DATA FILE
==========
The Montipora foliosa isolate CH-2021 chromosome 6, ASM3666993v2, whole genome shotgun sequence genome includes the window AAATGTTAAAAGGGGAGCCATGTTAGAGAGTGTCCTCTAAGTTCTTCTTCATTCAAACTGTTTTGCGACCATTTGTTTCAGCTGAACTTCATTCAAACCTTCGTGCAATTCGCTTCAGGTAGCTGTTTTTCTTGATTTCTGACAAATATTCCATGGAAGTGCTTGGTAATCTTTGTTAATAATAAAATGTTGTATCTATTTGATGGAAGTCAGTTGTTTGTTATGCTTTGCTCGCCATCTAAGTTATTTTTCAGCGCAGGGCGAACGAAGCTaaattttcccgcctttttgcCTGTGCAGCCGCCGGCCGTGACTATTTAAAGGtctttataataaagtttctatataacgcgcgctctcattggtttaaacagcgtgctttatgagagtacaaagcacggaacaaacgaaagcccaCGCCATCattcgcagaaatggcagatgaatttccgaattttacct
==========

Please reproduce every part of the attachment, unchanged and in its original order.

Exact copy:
The Montipora foliosa isolate CH-2021 chromosome 6, ASM3666993v2, whole genome shotgun sequence genome includes the window AAATGTTAAAAGGGGAGCCATGTTAGAGAGTGTCCTCTAAGTTCTTCTTCATTCAAACTGTTTTGCGACCATTTGTTTCAGCTGAACTTCATTCAAACCTTCGTGCAATTCGCTTCAGGTAGCTGTTTTTCTTGATTTCTGACAAATATTCCATGGAAGTGCTTGGTAATCTTTGTTAATAATAAAATGTTGTATCTATTTGATGGAAGTCAGTTGTTTGTTATGCTTTGCTCGCCATCTAAGTTATTTTTCAGCGCAGGGCGAACGAAGCTaaattttcccgcctttttgcCTGTGCAGCCGCCGGCCGTGACTATTTAAAGGtctttataataaagtttctatataacgcgcgctctcattggtttaaacagcgtgctttatgagagtacaaagcacggaacaaacgaaagcccaCGCCATCattcgcagaaatggcagatgaatttccgaattttacct